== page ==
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for the last example we assumed the investing company’s gearing to be the same as the projects gearing. Why do we make this confusing assumption? and if the project has a different gearing wont we still be able to calculate the cost of equity? and then the wacc
Why is it a confusing assumption? It is assuming that the company maintains its current level of gearing (which would be sensible).
If the gearing is different we can calculate the project specific cost of equity (as explained in my lectures), but in Paper FM you will not be asked to calculated a WACC for the project in this case.
Sir for the example (from the lecture) why do we assume that the gearing of the project will be as same as company even if the project has different gearing wouldn’t we still be able to calculate the cost of equity? This is what I mean.
X plc is an oil company with a gearing ratio (debt to equity) of 0.4. Shares in X plc have a à of 1.48.
They are considering investing in a new operation to build ships, and have found a quoted shipbuilding company – Y plc. Y plc has a gearing ratio (debt to equity) of 0.2, and shares in Y plc have a à of 1.8.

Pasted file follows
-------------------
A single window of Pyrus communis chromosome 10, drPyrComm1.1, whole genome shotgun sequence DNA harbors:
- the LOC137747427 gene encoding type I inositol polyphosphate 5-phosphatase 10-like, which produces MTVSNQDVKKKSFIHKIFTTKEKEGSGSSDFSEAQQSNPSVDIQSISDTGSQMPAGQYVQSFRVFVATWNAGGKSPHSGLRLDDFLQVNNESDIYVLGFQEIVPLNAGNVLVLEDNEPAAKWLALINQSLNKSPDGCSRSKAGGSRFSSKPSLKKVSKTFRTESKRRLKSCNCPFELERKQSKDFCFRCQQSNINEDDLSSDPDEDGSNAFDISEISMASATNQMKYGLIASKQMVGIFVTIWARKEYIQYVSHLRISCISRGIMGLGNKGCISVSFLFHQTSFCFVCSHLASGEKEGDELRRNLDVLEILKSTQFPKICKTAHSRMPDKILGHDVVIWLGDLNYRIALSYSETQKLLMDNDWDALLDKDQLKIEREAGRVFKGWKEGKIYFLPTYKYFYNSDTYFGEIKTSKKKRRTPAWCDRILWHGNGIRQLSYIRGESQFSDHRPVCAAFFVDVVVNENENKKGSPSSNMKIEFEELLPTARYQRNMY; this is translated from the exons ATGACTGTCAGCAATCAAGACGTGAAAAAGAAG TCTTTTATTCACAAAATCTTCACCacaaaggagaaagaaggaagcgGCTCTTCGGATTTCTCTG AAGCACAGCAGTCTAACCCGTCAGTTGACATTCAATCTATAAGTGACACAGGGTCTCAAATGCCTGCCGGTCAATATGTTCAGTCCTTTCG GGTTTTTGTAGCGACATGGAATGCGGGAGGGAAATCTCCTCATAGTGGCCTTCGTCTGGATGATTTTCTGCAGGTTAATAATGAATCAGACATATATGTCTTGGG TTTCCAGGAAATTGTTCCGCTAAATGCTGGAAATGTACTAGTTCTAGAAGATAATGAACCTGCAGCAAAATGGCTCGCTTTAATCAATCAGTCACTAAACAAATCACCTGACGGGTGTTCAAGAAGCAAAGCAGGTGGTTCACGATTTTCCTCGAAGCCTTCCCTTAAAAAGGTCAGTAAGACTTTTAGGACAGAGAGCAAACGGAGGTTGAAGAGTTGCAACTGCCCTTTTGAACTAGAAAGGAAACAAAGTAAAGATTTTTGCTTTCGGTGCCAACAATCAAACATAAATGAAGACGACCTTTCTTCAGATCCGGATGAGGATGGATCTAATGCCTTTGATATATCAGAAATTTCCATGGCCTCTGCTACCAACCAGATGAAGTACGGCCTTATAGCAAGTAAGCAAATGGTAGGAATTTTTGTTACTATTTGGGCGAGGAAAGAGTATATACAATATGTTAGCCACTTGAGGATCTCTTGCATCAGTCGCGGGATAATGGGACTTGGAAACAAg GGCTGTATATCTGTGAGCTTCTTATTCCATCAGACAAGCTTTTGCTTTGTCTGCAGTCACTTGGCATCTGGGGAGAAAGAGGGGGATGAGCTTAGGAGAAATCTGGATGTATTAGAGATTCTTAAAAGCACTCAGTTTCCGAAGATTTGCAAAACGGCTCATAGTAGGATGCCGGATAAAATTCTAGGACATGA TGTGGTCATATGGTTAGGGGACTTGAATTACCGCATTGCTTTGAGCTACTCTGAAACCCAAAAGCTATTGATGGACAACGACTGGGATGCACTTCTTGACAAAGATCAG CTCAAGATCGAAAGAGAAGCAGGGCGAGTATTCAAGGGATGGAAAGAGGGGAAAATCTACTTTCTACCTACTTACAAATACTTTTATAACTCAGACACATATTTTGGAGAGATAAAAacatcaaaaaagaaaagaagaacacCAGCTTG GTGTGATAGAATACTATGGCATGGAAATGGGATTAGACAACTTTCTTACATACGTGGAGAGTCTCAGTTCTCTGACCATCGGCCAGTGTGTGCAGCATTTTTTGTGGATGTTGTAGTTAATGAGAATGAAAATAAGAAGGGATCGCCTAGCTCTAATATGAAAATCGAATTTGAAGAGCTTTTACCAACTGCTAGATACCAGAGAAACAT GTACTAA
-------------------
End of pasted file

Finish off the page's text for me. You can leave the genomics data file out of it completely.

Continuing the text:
The market return is 18% and the risk free rate is 8%. Corporation tax is 25%
Calculate the project specific cost of equity.
Because we assume that X is maintaining its current level of gearing.
but Sir doesn’t the gearing should be in relation to project and not the company who is planing to under take the project. and even if X mantained the same level of gearing wouldn’t it imply that they have also raised debt finance and capm woud not not measure cost of equity if debt finance is also used for the project
If they were not maintaining the level of gearing then you would have to be told what the gearing was in the project, which this question does not.